Samanta et al. computed \(S_{i}\) factors from mode resolved reorganization energies \(\lambda_{i} = k_{i}\Delta Q_{i}^{2}/2\), which in turn results from the frequencies \(k_{i} = \omega_{i}^{2}\) and \(\Delta Q_{i}\), the normal mode projection onto the transition path.
For a large emitter molecule like 4CzIPN however, the calculation of the full Hessian matrix turns out to be computationally too expensive.
Effective Modes and HuangRhys Factors from DFTB and FCF¶
In some cases, the DFTB method can be used as a more approximate but efficient alternative to compute the normal modes. The FCF program of the Amsterdam Modeling Suite can then be used to calculate the \(S_{i}\) factors which then lead to the \(S_{eff}\) and \(\omega_{eff}\) values. The following procedure illustrates how this can be achieved with the Amsterdam Modeling Suite.
Warning
The calculation of HuangRhys factors crucially depends on the quality of the normal modes. Their computation from TDDFTB excited states gradient must be carefully tested to determine their validity for a given dye system.
5
1
Analogously, for the \(T_{\mathrm{1}}\) state:
5
1
See also
4CzIPN_optFreqDFTB_S1.run
DFTB optimization and normal modes on \(S_{\mathrm{1}}\)4CzIPN_optFreqDFTB_T1.run
DFTB optimization and normal modes on \(T_{\mathrm{1}}\)
After completing both calculations, the binary result files dftb.rkf containing the normal modes are found in the respective directories <jobname>.results. Create a new directory and copy these rkf files naming them e.g. S1_optFreqDFTB.rkf and T1_optFreqDFTB.rkf. Based on these results the programtool fcf can be invoked to compute \(S_{eff}\) and \(\omega_{eff}\) values using the following bash script:
$AMSBIN/fcf << eor
STATE1 T1_optFreqDFTB.rkf
STATE2 S1_optFreqDFTB.rkf
NumericalQuality 00
TRANSLATE
ROTATE
eor
Note, that we only couple the quanta 0 of each states as higher vibronic quanta are expected to only have insignificant contributions and because the number of pairs of vibronic wavefunctions to couple quickly becomes overwhelming. Running this script yields the frequencies and ElectronPhonon couplings for both states as shown in the following example:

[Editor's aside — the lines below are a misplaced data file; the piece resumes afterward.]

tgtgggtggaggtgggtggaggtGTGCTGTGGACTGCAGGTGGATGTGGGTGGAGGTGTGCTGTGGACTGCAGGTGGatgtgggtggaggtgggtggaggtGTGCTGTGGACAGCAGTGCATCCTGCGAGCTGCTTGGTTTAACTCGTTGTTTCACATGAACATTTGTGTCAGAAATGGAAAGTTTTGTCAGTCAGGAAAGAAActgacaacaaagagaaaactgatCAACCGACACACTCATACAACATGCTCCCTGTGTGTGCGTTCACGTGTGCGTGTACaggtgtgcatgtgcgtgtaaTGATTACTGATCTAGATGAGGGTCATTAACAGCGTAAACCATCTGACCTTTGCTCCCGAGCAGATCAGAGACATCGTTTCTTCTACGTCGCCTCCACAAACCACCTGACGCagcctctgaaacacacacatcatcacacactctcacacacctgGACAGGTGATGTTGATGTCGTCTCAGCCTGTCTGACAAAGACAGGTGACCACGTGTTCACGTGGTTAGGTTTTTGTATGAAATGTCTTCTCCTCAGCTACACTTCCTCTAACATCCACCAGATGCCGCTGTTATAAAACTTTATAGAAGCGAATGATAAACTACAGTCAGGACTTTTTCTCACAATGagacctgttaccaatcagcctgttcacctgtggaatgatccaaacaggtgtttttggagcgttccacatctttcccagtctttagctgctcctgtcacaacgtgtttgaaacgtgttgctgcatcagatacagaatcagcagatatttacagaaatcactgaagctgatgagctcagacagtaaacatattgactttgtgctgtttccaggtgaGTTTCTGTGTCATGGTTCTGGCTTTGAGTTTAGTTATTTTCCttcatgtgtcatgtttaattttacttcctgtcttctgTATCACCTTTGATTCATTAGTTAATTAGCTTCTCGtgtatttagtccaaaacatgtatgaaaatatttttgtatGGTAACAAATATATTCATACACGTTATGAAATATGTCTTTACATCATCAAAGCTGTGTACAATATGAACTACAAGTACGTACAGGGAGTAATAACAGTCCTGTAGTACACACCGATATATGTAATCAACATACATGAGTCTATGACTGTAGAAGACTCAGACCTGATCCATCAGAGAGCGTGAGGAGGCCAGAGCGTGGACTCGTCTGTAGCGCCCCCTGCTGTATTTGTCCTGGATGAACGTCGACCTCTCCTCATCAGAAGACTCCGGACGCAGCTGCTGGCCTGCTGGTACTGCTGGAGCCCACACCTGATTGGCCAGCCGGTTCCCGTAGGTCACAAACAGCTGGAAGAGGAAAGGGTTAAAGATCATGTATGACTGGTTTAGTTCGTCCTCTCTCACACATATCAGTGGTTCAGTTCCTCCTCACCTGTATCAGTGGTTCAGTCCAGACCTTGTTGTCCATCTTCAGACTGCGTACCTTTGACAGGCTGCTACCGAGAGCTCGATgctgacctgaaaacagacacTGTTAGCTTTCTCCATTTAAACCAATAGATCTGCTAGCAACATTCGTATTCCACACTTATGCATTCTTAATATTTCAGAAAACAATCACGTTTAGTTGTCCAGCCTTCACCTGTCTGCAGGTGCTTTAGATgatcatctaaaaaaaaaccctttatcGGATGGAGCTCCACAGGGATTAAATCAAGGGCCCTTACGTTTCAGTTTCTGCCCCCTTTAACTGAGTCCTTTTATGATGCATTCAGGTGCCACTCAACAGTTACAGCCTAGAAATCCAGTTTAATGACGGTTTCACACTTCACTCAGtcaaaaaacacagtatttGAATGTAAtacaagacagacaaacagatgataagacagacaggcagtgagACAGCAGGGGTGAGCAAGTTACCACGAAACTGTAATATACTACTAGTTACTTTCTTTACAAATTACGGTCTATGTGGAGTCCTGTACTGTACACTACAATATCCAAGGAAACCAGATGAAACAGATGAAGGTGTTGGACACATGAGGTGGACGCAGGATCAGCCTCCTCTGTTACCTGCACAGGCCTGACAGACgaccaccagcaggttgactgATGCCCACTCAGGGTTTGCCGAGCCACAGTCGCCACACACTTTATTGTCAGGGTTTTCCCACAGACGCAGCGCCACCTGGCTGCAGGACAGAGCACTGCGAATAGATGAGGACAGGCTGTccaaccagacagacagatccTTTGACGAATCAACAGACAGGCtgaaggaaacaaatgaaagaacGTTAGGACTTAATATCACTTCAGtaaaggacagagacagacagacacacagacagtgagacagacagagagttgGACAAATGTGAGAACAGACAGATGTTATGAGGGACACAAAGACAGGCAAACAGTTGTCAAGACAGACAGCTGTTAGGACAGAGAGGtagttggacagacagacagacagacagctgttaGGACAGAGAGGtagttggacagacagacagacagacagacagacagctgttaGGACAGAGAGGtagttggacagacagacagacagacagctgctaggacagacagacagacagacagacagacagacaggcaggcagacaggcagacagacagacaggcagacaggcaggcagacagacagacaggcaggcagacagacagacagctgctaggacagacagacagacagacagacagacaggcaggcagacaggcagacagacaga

=====================
F I R S T S T A T E
=====================
Frequency Displacement ElectronPhonon coupling HuangRhys factor
cm^1 a0 amu^1/2 (dimensionless) (dimensionless)
   
12.923361 11.749717 2.721999 7.409281
14.307062 0.247000 0.060207 0.003625
19.553068 0.055138 0.015712 0.000247
...
3074.945464 0.044556 0.159220 0.025351
3085.682184 0.014429 0.051651 0.002668
3086.484483 0.000025 0.000091 0.000000
...
We are interested in the \(T_{\mathrm{1}}\rightarrow S_{\mathrm{1}}\) transition and are therefore using the results from the first state. The moderesolved HuangRhys factors \(S_{i}\) are obtained as the square of the above ElectronPhonon coupling parameters. We then sum these squares of all modes with \(\omega_{i} >\) 1000 cm^{1} to get the HuangRhys factor \(S_{eff} = \sum\limits_{i}S_{i}\). The frequencies corresponding to the HuangRhys factor, \(\omega_{eff}\), can be calculated by using these values: \(\omega_{eff} = \sum_{i}\frac{\omega_{i}S_{i}}{S_{eff}}\). This results in \(S_{eff}\) = 0.756 and \(\omega_{eff}\) = 1500 cm^{1}.
These quantities are then used in the above expression for \(\rho_{\mathrm{FCWD}}^{\mathrm{CMT}}\) (with \(\lambda_{\mathrm{M}}\) = \(\lambda\) = 0.074 eV) whereas the summation is stopped at \(n\) = 5. With \(V_{\mathrm{SOC}}^{2} =\) 8.2\(\cdot\)10^{10} eV^{2} this results in a reverse intersystem crossing rate that is essentially identical to the result from classical Marcus theory of \(k_{\mathrm{RISC}}\) = 5.24\(\cdot\)10^{4} / s. This supports the finding of Samanta et al. that quantum tunneling effects are negligible in the reverse intersystem crossing process of 4CzIPN and that a classical treatment suffices for its description.
Computational Description of TADF 4: Solvent Effects¶
The approach presented above included solvent effects implicitly, as the COSMO model was used in the calculations.
Besides examining vibrational modes that simultaneously involve both, the OLED emitter and explicit solvent molecules, and pursuing analogously to the approach for intramolecular vibrations discussed above, many more explicit treatments have been suggested in the literature. Outersphere vibronic contributions can for example be obtained in terms of dielectric response functions (Rühle et al.), polarizable force fields (McMahon and Troisi), or from QM/MM approaches (Norton and Brédas).